In the wake of Russia’s attack on Ukraine, Europe needs a new approach to wind auctions to meet recently tightened wind energy targets, which not only includes a speeding up of permitting processes , but also guarantees that additional capacity will be built with local wind technology, according to WindEurope President Sven Utermöhlen.
“Accelerating permitting alone will not guarantee that we realize wind projects with European technology,” he said during the opening session of the annual exhibition and conference. from WindEurope in Bilbao. Utermöhlen is also managing director of offshore wind at RWE Renewables.
“Energy security requires more local wind power, with technology developed and ‘made in Europe’. This will require a new approach to wind auctions.
Deciding winners in tenders on the basis of price criteria alone is no longer the right solution, added Utermöhlen.
“We need auctions that reward the added value that the European wind industry brings in terms of sustainability, system integration and the strengthening and resilience of our economies.”
The war in Ukraine has prompted Europe to rethink its approach to energy with a focus on drastically reducing its dependence on fossil fuel imports, Utermöhlen added, but warned that the EU currently only builds less than half of what is needed to achieve its goal. reinforced target (from the REPowerEU plan) of 480 GW of wind capacity by 2030 (compared to around 190 GW today).
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At the same time, the supply chain faces disruption and the industry faces higher and more uncertain costs, both due to rising raw material and component prices, Utermöhlen warned. .
“This threatens established business cases and business arguments and established business standards in the industry.”
Juan Diego Diaz, president of the Spanish wind energy association AEE, also pushed for a change in the design of the auctions during the opening session. He pointed out that new EU state aid rules allow member countries to design auctions with 30% of the allocation weight awarded on criteria other than price.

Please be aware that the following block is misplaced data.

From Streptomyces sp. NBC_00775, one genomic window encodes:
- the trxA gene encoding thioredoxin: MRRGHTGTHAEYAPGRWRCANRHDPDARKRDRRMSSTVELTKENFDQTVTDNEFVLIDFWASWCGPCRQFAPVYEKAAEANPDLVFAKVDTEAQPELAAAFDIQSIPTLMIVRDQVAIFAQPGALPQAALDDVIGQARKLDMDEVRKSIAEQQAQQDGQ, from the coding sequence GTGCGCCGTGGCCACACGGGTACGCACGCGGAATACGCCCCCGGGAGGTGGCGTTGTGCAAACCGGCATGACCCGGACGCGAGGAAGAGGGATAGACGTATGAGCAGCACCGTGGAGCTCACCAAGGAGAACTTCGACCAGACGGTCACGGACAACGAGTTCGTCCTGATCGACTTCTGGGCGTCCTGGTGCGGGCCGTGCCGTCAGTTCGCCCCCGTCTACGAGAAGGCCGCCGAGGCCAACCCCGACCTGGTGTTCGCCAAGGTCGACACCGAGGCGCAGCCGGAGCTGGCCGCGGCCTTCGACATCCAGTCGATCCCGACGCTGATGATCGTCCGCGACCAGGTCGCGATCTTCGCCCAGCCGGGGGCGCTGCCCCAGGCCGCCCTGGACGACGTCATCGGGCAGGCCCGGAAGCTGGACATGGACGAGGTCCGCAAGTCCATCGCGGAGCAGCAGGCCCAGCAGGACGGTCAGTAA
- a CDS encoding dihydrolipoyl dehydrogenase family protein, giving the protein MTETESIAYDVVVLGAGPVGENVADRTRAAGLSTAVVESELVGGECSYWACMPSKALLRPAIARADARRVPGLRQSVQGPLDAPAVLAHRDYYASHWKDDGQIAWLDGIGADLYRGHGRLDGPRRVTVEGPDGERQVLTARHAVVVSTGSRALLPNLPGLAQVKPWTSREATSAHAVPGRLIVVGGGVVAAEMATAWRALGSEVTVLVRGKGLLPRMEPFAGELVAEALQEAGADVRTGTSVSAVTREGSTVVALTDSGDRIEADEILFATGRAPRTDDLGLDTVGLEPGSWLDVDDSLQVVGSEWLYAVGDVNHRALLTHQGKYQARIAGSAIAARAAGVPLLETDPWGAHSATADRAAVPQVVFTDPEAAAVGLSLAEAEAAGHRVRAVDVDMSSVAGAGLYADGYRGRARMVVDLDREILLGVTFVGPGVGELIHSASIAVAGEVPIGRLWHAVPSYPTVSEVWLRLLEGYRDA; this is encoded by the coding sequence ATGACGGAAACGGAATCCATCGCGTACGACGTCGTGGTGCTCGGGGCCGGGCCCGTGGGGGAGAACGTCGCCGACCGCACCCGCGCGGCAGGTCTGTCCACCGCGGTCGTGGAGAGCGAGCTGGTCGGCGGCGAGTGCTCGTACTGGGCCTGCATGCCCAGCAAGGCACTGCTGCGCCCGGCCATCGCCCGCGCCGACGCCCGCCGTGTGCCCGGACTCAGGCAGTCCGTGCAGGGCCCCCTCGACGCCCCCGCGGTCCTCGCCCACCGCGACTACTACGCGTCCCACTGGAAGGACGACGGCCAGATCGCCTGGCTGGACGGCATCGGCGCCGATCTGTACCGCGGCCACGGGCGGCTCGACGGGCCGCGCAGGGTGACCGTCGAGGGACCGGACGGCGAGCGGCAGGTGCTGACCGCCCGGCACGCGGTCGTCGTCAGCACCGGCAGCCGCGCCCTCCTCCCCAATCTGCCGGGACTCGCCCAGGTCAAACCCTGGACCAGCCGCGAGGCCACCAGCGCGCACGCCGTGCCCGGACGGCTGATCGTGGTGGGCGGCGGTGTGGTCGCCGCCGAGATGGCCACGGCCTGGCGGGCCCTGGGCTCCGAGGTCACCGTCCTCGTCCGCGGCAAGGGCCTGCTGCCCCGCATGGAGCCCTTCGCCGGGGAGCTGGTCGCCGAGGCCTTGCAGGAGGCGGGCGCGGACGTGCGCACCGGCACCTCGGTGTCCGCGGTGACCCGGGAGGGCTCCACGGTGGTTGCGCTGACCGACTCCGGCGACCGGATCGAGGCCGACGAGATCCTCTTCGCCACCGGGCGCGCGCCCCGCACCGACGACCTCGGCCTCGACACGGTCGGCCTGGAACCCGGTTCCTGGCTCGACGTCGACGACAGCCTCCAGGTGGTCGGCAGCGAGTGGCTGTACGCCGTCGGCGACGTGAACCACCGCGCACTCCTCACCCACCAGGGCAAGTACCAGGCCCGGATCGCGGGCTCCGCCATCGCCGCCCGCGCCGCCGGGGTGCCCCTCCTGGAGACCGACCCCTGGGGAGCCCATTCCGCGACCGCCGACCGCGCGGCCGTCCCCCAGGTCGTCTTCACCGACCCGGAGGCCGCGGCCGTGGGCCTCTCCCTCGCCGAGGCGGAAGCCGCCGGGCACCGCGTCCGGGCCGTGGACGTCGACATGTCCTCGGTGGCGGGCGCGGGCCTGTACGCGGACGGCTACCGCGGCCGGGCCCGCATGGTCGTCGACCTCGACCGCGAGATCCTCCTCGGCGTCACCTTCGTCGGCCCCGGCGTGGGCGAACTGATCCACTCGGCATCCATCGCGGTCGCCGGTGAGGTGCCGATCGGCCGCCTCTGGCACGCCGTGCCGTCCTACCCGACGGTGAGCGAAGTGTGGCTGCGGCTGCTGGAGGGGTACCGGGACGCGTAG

“We must achieve the best added value for technology and maintain our industrial capacity,” he said.
While calling for a change in auction design with less focus on prices and more support for the European wind sector, Utermöhlen rejected calls from some EU governments for immediate changes in the way electricity are fixed in the wholesale markets in order to cope with high energy prices. .
“We need a market design that sends the right investment signals to achieve climate neutrality and ensure energy security for all Europeans,” Utermöhlen said.
“This requires adapting the current regulations taking into account the impact of the war. Abrupt and uncoordinated changes would hurt investment just when we need it more than ever.
Ditte Juul Jorgensen, director-general for energy at the European Commission, agreed the war underscored the bloc’s ambitious renewable energy goals and that developing alternatives to fossil fuels was more urgent than ever. .
“We in the European Union cannot and will not remain dependent on Russian fossil fuels,” she said during the opening session. “We must take charge of our own energy future and never again let a third country destabilize our energy markets or influence our energy choices.
“To reduce our dependence on imports from Russia, we need to increase our European energy production to become more resilient to fossil fuel price volatility.
“We need to invest ever faster in cheaper and cleaner sources of energy closer to home.”
Wind power already accounts for 240,000 to 300,000 jobs in the EU, and the industry in 2018 had an annual turnover of €36 billion, she pointed out.